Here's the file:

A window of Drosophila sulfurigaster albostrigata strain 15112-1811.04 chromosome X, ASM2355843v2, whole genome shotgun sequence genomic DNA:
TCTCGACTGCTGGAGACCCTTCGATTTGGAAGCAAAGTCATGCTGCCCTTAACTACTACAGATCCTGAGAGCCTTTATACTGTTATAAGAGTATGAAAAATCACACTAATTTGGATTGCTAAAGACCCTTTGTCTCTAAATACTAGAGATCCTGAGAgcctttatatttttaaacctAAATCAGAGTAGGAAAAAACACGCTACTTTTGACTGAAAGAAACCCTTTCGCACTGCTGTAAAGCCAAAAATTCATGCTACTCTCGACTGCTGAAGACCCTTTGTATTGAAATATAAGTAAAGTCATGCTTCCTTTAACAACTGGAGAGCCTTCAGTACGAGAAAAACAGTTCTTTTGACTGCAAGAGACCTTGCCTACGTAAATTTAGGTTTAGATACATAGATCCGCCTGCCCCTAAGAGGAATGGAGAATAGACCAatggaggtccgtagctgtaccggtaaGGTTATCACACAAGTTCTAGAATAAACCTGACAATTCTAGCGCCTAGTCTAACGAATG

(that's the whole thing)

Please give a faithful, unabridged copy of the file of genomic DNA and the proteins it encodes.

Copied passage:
A window of Drosophila sulfurigaster albostrigata strain 15112-1811.04 chromosome X, ASM2355843v2, whole genome shotgun sequence genomic DNA:
TCTCGACTGCTGGAGACCCTTCGATTTGGAAGCAAAGTCATGCTGCCCTTAACTACTACAGATCCTGAGAGCCTTTATACTGTTATAAGAGTATGAAAAATCACACTAATTTGGATTGCTAAAGACCCTTTGTCTCTAAATACTAGAGATCCTGAGAgcctttatatttttaaacctAAATCAGAGTAGGAAAAAACACGCTACTTTTGACTGAAAGAAACCCTTTCGCACTGCTGTAAAGCCAAAAATTCATGCTACTCTCGACTGCTGAAGACCCTTTGTATTGAAATATAAGTAAAGTCATGCTTCCTTTAACAACTGGAGAGCCTTCAGTACGAGAAAAACAGTTCTTTTGACTGCAAGAGACCTTGCCTACGTAAATTTAGGTTTAGATACATAGATCCGCCTGCCCCTAAGAGGAATGGAGAATAGACCAatggaggtccgtagctgtaccggtaaGGTTATCACACAAGTTCTAGAATAAACCTGACAATTCTAGCGCCTAGTCTAACGAATG